THE Japanese ambassador to Zimbabwe Satoshi Tanaka says the initiation of the carbon credit project in Zimbabwe is unpredictable due to the unstable operating environment in the country.
Carbon credits are tradeable certificates that constitute an offset of one tonne of carbon dioxide or carbon dioxide equivalent from the atmosphere.
Under Statutory Instrument 150 of 2023- Carbon Credits Trading (General) Regulations, 2023, it provides for the control and management of carbon credit trading projects.
The idea of the law was to attract foreign investment through carbon trading as more capital into such sustainable investments are increasingly being availed globally.
Speaking at the Confederation of Zimbabwe Industries (CZI) 2023 three-day annual congress last week, Tanaka said it was very difficult for investors to invest in Zimbabwe because of the bumpy business environment.
“The carbon credit project is a very interesting one,” he said.
“I have been working on the issues surrounding this project and I have noticed that as Zimbabweans, you are very interested in this kind of project. I was really wondering if we could really initiate the carbon credit here in Zimbabwe, but well with this economic environment, it is very tricky.
“It is very unpredictable to initiate whatever project here. You have to be clever and smart for you to navigate into this bumpy business environment but still, it is very difficult for investors, for us and other companies abroad. Carbon credit is also the case.”
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Tanaka said currency issues in the country are one of the obstacles that are affecting the initiation of the carbon credit project.
Under the Carbon Credits Trading (General) Regulations 2023, a Designated National Authority (DNA) will be established within the Treasury’s climate change management department to promote carbon credits in the market.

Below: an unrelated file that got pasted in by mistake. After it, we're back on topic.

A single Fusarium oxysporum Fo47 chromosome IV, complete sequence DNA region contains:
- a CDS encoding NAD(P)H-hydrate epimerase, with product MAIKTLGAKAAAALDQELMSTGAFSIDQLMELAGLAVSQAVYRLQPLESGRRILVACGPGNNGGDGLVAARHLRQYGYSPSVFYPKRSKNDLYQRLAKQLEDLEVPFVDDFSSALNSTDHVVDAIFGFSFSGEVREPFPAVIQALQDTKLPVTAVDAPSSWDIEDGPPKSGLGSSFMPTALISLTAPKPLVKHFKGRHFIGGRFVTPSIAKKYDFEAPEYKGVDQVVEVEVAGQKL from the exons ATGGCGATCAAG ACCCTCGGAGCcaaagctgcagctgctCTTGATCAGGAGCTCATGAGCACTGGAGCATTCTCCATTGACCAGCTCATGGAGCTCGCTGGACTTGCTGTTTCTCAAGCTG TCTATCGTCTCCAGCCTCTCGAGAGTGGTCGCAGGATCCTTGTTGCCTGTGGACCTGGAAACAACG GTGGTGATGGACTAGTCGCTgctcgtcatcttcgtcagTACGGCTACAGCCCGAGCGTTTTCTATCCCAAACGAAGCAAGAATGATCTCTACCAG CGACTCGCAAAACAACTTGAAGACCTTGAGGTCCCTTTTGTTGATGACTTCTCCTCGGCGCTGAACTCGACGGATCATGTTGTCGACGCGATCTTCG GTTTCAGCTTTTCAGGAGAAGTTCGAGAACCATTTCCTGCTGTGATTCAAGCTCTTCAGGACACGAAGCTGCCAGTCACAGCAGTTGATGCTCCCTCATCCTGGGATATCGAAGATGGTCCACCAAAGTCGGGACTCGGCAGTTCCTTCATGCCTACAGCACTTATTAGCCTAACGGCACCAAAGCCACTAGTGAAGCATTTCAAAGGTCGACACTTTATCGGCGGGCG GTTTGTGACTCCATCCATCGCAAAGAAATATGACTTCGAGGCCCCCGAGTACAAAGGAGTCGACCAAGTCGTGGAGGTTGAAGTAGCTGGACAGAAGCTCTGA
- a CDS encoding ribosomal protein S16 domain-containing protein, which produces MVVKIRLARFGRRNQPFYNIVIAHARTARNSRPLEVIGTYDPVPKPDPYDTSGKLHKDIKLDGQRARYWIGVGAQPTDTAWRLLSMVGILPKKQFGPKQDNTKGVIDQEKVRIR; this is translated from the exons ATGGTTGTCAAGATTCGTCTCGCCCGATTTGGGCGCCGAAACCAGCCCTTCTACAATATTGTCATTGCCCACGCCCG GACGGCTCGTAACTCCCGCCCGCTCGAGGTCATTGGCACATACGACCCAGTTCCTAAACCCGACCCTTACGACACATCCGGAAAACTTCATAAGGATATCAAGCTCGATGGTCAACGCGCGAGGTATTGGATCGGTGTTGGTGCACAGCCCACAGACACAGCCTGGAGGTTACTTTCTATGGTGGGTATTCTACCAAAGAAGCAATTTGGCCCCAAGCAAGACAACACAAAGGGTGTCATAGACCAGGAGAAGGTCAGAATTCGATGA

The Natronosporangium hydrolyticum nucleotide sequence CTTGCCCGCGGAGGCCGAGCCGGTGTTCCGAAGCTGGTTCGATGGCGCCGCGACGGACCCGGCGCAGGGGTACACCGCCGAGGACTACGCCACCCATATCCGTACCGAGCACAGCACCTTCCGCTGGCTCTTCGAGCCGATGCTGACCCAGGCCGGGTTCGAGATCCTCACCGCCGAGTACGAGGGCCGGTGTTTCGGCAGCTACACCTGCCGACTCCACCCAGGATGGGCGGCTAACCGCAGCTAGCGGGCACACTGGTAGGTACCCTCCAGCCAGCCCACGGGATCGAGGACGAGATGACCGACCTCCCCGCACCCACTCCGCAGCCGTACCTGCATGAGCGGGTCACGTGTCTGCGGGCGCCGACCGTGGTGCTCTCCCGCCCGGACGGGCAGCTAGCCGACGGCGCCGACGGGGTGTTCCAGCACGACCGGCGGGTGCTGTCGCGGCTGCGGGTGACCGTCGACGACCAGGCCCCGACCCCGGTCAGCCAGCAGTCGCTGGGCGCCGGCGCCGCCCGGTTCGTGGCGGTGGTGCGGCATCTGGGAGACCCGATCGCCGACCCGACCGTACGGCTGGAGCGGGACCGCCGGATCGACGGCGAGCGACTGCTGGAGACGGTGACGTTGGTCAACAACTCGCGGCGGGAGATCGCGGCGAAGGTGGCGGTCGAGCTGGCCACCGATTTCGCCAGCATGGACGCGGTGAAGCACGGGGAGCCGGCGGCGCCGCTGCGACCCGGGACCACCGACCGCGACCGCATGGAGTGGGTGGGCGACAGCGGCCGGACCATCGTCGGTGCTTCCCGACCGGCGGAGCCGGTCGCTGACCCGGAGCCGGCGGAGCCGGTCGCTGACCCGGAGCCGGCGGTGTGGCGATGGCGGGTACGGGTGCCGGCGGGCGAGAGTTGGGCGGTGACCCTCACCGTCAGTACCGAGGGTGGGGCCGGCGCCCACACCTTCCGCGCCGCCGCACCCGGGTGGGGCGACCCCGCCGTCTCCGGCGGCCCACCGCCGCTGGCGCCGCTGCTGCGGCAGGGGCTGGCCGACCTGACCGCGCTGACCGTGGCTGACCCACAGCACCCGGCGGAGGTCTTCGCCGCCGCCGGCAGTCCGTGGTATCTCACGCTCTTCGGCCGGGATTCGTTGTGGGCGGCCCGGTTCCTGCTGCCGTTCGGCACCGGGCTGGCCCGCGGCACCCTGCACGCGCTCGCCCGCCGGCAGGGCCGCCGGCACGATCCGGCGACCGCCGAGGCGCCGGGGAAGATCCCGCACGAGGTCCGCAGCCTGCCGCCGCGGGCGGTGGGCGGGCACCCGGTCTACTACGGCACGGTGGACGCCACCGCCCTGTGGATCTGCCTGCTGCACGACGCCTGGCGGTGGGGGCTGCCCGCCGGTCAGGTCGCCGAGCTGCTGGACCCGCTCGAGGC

However, to participate in the voluntary carbon market, one must write a letter of intent to the DNA to develop a carbon credit project accompanied by project idea note.
“The currency, the financial plan, and the investment plan are what we look at as investors. We need to know how you will pay back in the next five years. The currency issue is one of the obstacles and I hope CZI and the government are going to work on effective solutions to this issue,” Tanaka said.
He said a better operating environment would trigger investment interests, adding that initiation of the carbon credit project will only happen when the country’s operating environment is stable.
“My expectations are that we are going to see a better business environment in the country, however, I am not seeing the results of the carbon credit anytime soon. But, I hope you are going to come up with specific solutions to this issue of the operating business environment,” Tanaka added.
United Nations resident and humanitarian coordinator for Zimbabwe, Edward Kallon said Zimbabwe needed to address the issue of investment risks.
“For funds to be entrusted to the industries and the private sector, some of the initial risks need to be addressed…We need to deal with the issue of risk in investment in the country. One of the difficulties that we see when it comes to investment is the issue of how the investment will give out returns,” Kallon said.
The European Union (EU) Ambassador to Zimbabwe Jobst von Kirchman said Zimbabwe did not qualify for international funding because of its accumulated arrears and the macroeconomic instability.
“Zimbabwe is a very beautiful country and many businesses would want to invest here. As the EU, we have an initiative called the Global Gateway whereby €300 billion of funding is available. €150 billion Euros of that fund is for African infrastructure development,” Kirchman said.
“Theoretically, Zimbabwe would be a perfect candidate to get a lot of money because there is a US$40 billion need for infrastructure development but because the country does not qualify for sovereign lending, Zimbabwe cannot get it. In UN funding Zimbabwe does not also qualify because there are entry requirements. Zimbabwe has a lot of arrears.”
Zimbabwe’s public debt is estimated at over US$20 billion.